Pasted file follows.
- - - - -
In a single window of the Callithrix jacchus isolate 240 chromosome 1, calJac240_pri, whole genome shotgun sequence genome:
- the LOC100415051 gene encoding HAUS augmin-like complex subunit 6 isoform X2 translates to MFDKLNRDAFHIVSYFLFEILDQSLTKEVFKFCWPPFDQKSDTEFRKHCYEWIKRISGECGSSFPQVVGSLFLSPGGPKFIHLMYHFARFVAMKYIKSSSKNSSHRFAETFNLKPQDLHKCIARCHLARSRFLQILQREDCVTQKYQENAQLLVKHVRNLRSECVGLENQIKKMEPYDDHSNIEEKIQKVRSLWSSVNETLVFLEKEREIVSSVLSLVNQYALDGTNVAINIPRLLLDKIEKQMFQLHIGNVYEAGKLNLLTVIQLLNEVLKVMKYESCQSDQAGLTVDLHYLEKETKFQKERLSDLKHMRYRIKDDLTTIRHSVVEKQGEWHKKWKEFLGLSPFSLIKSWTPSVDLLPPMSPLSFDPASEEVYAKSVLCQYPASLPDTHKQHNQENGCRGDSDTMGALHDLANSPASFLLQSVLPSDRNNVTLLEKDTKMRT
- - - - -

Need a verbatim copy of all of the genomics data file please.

In a single window of the Callithrix jacchus isolate 240 chromosome 1, calJac240_pri, whole genome shotgun sequence genome:
- the LOC100415051 gene encoding HAUS augmin-like complex subunit 6 isoform X2 translates to MFDKLNRDAFHIVSYFLFEILDQSLTKEVFKFCWPPFDQKSDTEFRKHCYEWIKRISGECGSSFPQVVGSLFLSPGGPKFIHLMYHFARFVAMKYIKSSSKNSSHRFAETFNLKPQDLHKCIARCHLARSRFLQILQREDCVTQKYQENAQLLVKHVRNLRSECVGLENQIKKMEPYDDHSNIEEKIQKVRSLWSSVNETLVFLEKEREIVSSVLSLVNQYALDGTNVAINIPRLLLDKIEKQMFQLHIGNVYEAGKLNLLTVIQLLNEVLKVMKYESCQSDQAGLTVDLHYLEKETKFQKERLSDLKHMRYRIKDDLTTIRHSVVEKQGEWHKKWKEFLGLSPFSLIKSWTPSVDLLPPMSPLSFDPASEEVYAKSVLCQYPASLPDTHKQHNQENGCRGDSDTMGALHDLANSPASFLLQSVLPSDRNNVTLLEKDTKMRT